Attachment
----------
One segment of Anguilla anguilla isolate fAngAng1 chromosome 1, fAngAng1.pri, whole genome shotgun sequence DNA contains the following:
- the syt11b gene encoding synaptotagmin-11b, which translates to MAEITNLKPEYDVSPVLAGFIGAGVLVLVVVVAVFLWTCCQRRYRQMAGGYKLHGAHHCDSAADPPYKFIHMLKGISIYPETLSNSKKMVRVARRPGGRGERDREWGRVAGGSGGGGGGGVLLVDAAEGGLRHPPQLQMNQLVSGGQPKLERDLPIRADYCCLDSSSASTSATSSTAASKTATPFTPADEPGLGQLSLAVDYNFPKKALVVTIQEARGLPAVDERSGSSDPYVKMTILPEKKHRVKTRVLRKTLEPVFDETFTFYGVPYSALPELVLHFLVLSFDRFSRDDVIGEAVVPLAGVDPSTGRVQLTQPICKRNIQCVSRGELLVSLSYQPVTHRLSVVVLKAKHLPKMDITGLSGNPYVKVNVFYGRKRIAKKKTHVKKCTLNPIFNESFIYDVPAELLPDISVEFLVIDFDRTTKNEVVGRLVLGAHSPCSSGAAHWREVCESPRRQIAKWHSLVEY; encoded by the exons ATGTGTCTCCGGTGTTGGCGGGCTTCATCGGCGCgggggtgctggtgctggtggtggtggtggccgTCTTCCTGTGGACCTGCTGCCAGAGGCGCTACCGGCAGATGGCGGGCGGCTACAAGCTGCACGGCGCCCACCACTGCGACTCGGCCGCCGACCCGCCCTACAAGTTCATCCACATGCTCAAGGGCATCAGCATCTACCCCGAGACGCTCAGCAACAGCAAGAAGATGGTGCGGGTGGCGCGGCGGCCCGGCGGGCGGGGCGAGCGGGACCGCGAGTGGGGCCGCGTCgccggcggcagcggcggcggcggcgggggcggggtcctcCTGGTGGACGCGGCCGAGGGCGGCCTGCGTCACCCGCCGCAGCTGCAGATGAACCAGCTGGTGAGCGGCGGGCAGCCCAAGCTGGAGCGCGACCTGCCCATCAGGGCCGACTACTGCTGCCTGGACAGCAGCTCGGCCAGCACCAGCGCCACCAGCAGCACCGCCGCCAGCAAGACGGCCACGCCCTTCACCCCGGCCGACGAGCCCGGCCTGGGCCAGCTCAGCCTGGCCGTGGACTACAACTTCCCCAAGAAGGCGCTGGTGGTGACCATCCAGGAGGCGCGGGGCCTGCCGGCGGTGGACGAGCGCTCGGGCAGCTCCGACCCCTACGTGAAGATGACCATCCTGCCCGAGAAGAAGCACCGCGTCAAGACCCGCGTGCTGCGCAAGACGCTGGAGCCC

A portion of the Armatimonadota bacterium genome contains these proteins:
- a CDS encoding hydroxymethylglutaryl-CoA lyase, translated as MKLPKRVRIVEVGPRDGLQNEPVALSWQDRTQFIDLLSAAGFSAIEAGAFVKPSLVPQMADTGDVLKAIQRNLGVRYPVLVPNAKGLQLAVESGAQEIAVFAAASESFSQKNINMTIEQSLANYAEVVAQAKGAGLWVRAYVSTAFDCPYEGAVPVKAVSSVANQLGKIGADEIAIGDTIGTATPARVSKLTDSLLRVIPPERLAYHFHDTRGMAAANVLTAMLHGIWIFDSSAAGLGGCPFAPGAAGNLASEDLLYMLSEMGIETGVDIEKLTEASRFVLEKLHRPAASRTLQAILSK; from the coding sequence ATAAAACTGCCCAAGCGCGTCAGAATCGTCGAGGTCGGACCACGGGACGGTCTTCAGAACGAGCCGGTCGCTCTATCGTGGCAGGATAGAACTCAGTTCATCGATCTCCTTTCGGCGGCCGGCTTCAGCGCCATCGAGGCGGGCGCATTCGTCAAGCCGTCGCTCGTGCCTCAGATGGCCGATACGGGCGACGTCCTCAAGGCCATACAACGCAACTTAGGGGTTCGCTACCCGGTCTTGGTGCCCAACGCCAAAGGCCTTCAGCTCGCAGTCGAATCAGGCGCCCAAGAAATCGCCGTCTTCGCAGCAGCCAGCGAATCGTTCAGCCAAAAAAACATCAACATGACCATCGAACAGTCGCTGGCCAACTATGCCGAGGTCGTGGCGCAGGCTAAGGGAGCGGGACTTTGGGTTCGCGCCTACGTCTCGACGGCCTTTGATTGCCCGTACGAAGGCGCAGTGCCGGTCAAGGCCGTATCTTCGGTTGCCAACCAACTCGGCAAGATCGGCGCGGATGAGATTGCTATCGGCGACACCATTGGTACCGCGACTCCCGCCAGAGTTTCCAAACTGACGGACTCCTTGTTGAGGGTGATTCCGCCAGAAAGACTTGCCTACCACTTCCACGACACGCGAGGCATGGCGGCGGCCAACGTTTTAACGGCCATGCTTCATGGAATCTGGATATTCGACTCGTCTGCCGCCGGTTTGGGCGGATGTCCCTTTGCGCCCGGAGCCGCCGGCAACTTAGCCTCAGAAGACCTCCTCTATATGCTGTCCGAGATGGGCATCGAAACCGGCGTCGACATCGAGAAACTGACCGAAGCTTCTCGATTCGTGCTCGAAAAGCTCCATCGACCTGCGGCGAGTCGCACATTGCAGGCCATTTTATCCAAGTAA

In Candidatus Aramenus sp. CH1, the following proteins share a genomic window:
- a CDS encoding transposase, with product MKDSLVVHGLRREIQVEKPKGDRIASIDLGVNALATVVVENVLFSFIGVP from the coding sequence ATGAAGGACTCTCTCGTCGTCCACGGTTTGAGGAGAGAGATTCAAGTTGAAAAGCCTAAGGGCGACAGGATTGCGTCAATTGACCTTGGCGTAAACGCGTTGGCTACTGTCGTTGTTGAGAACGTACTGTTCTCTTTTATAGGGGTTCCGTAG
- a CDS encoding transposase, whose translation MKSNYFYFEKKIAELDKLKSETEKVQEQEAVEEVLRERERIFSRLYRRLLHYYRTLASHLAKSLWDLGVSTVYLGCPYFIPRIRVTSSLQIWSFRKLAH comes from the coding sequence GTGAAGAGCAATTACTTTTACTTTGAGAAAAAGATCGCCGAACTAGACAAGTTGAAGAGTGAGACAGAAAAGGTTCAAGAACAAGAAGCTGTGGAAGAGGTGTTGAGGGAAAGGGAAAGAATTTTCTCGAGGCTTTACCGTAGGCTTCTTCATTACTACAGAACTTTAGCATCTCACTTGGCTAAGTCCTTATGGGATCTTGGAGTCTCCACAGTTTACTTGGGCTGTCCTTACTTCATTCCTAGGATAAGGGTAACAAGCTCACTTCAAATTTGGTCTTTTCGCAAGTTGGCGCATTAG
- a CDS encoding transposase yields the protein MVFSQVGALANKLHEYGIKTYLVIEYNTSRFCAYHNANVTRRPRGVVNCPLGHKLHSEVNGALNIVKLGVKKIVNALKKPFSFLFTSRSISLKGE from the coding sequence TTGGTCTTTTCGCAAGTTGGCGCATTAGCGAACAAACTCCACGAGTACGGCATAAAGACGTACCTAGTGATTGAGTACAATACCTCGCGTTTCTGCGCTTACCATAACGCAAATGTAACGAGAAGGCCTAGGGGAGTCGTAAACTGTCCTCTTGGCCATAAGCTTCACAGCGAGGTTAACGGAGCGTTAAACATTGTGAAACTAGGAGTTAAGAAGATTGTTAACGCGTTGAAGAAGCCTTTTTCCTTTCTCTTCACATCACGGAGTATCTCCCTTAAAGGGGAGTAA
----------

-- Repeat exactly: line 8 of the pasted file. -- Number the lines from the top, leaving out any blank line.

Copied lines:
- a CDS encoding transposase yields the protein MVFSQVGALANKLHEYGIKTYLVIEYNTSRFCAYHNANVTRRPRGVVNCPLGHKLHSEVNGALNIVKLGVKKIVNALKKPFSFLFTSRSISLKGE from the coding sequence TTGGTCTTTTCGCAAGTTGGCGCATTAGCGAACAAACTCCACGAGTACGGCATAAAGACGTACCTAGTGATTGAGTACAATACCTCGCGTTTCTGCGCTTACCATAACGCAAATGTAACGAGAAGGCCTAGGGGAGTCGTAAACTGTCCTCTTGGCCATAAGCTTCACAGCGAGGTTAACGGAGCGTTAAACATTGTGAAACTAGGAGTTAAGAAGATTGTTAACGCGTTGAAGAAGCCTTTTTCCTTTCTCTTCACATCACGGAGTATCTCCCTTAAAGGGGAGTAA